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Friedrich G.,Medical University of Graz | Dikkers F.G.,University of Groningen | Arens C.,Otto Von Guericke University of Magdeburg | Remacle M.,Leuven University Hospital of Mont Godinne | And 6 more authors.
European Archives of Oto-Rhino-Laryngology | Year: 2013

Scarring of the vocal folds leads to a deterioration of the highly complex micro-structure with consecutively impaired vibratory pattern and glottic insufficiency. The resulting dysphonia is predominantly characterized by a reduced vocal capacity. Despite the considerable progress in understanding of the underlying pathophysiology, the treatment of scarred vocal folds is still an unresolved chapter in laryngology and phonosurgery. Essential for a successful treatment is an individual, multi-dimensional concept that comprises the whole armamentarium of surgical and non-surgical (i.p. voice therapy) modalities. An ideal approach would be to soften the scar, because the reduced pliability and consequently the increased vibratory rigidity impede the easiness of vibration. The chosen phonosurgical method is determined by the main clinical feature: Medialization techniques for the treatment of glottic gap, or epithelium freeing techniques for improvement of vibration characteristics often combined with injection augmentation or implantation. In severe cases, buccal mucosa grafting can be an option. New developments, include treatment with anxiolytic lasers, laser technology with ultrafine excision/ablation properties avoiding coagulation (Picosecond infrared laser, PIRL), or techniques of tissue engineering. However, despite the promising results by in vitro experiments, animal studies and first clinical trials, the step into clinical routine application has yet to be taken. © 2013 Springer-Verlag Berlin Heidelberg. Source


Goudet P.,Center Hospitalier University | Goudet P.,University of Burgundy | Murat A.,University of Nantes | Binquet C.,French Institute of Health and Medical Research | And 12 more authors.
World Journal of Surgery | Year: 2010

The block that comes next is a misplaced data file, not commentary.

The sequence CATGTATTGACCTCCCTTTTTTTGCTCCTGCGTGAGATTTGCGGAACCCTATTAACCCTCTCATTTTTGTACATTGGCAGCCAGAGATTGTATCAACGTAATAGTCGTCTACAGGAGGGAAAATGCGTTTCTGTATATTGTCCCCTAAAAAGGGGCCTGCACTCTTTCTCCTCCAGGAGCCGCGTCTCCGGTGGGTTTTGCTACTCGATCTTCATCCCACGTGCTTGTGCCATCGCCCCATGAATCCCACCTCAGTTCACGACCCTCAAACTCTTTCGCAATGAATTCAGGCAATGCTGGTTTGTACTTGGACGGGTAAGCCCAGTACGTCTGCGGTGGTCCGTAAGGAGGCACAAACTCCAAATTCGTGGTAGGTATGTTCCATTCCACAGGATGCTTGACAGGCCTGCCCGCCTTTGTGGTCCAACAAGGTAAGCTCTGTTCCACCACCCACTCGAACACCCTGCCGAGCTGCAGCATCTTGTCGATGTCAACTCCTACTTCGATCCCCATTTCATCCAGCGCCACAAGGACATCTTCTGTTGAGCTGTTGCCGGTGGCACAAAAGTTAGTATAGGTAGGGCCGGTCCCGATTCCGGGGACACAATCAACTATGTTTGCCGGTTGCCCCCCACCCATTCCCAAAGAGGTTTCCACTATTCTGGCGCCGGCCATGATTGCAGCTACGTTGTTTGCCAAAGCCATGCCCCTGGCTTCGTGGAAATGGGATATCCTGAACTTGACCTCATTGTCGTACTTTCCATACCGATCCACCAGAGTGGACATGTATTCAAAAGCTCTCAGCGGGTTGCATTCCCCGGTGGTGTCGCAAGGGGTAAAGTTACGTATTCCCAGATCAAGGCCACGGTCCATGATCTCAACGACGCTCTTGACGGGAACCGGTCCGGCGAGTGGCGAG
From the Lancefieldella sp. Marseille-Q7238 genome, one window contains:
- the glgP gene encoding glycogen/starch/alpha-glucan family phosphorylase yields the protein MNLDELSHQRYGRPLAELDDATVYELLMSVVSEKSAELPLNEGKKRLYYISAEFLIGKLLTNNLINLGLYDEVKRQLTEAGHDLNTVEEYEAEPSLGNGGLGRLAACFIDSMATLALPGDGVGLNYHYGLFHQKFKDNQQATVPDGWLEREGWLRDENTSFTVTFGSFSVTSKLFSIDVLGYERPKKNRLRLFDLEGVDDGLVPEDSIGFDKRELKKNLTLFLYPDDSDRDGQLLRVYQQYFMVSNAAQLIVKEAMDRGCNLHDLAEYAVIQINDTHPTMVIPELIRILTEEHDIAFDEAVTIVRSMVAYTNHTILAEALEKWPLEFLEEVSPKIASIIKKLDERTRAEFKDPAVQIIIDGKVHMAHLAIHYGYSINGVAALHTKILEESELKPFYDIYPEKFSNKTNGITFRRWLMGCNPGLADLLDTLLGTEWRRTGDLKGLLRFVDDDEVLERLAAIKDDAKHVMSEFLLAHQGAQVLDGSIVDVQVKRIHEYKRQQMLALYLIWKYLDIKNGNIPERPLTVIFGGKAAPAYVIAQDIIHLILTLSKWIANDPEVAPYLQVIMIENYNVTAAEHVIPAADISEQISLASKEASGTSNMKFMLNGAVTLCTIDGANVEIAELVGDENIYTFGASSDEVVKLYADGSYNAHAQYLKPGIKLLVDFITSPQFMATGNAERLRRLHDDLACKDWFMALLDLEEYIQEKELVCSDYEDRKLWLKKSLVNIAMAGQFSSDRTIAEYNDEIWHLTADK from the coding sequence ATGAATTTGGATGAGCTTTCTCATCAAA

Background: The natural history of multiple endocrine neoplasia type 1 (MEN1) is known through single-institution or single-family studies. We aimed to analyze the risk factors and causes of death in a large cohort of MEN1 patients. Methods: Overall, 758 symptomatic MEN1 patients were identified through the GTE network (Groupe d'étude des Tumeurs Endocrines), which involves French and Belgian genetics laboratories responsible for MEN1 diagnosis and 80 clinical reference centers. The causes of death were analyzed. A frailty model, including time-dependent variables, was used to assess the impact of each clinical lesion, except for hyperparathyroidism, on survival. Results: The median follow-up was 6.3 years. Female gender, family history of MEN1, and recent diagnosis were associated with a lower risk of death. Compared with nonaffected patients, those with thymic tumors (hazard ratio [HR] = 4.64, 95% CI = 1.73-12.41), glucagonomas-vipomas-somatostatinomas (HR = 4.29, 95% CI = 1.54-11.93), nonfunctioning pancreatic tumors (HR = 3.43, 95% CI = 1.71-6.88), and gastrinoma (HR = 1.89, 95% CI = 1.09-3.25) had a higher risk of death after adjustment for age, gender, and diagnosis period. The increased risk of death among patients with adrenal tumors was not significant, but three patients died from aggressive adrenal tumors. Pituitary tumors, insulinomas, and bronchial tumors did not increase the risk of death. The proportion of MEN1-related deaths decreased from 76.8 to 71.4% after 1990. Conclusions: The prognosis of MEN1 disease has improved since 1980. Thymic tumors and duodenopancreatic tumors, including nonsecreting pancreatic tumors, increased the risk of death. Rare but aggressive adrenal tumors may also cause death. Most deaths were related to MEN1. New recommendations on abdominal and thoracic imaging are required. © 2009 Société Internationale de Chirurgie. Source


Alliez A.,Aix - Marseille University | Gay A.-M.,Aix - Marseille University | Prost C.,Center Hospitalier University La Timone | Legre R.,Aix - Marseille University
Annales de Chirurgie Plastique et Esthetique | Year: 2013

The persistent sciatic artery is a rare cause of painful buttock mass with L5-S1radicular signs. A 56-year-old man presents a right painful buttock mass with L5-S1radicular symptoms for 3years. The surgical exploration found a pulsatile vascular mass like a persistent sciatic artery aneurysm. This vascular pathology is a misunderstood embryogenesis anomaly. The treatment aims to avoid serious complications. This pathology must be known from plastic surgeon. © 2013 Elsevier Masson SAS. Source


Hascoet S.,Toulouse University Hospital Center | Fraisse A.,Center Hospitalier University La Timone | Elbaz M.,Toulouse University Hospital Center
Catheterization and Cardiovascular Interventions | Year: 2013

Percutaneous transcatheter closure of a patent foramen ovale (PFO) remains challenging when femoral venous approach is not available. We describe the successful closure of a PFO using the right internal jugular venous approach and a deflectable catheter delivery system in a patient with a PFO, recurrent stroke, and an inferior vena cava filter. Copyright © 2013 Wiley Periodicals, Inc. Source


Jean Vague (1911-2003) was an outstanding medical scientist living in Marseilles, France. He has deeply influenced the researches on obesity during the last decades. He firstly described the two morphotypes associated with obesity ( android/abdominal , and gynoid/gluteal ). He had the judicious intuition that metabolic and cardiovascular complications of obesity were only linked to the android/abdominal phenotype. Therefore, he must be considered as the founding father of the metabolic syndrome. © 2015-Elsevier Masson SAS-Tous droits reserves. Source

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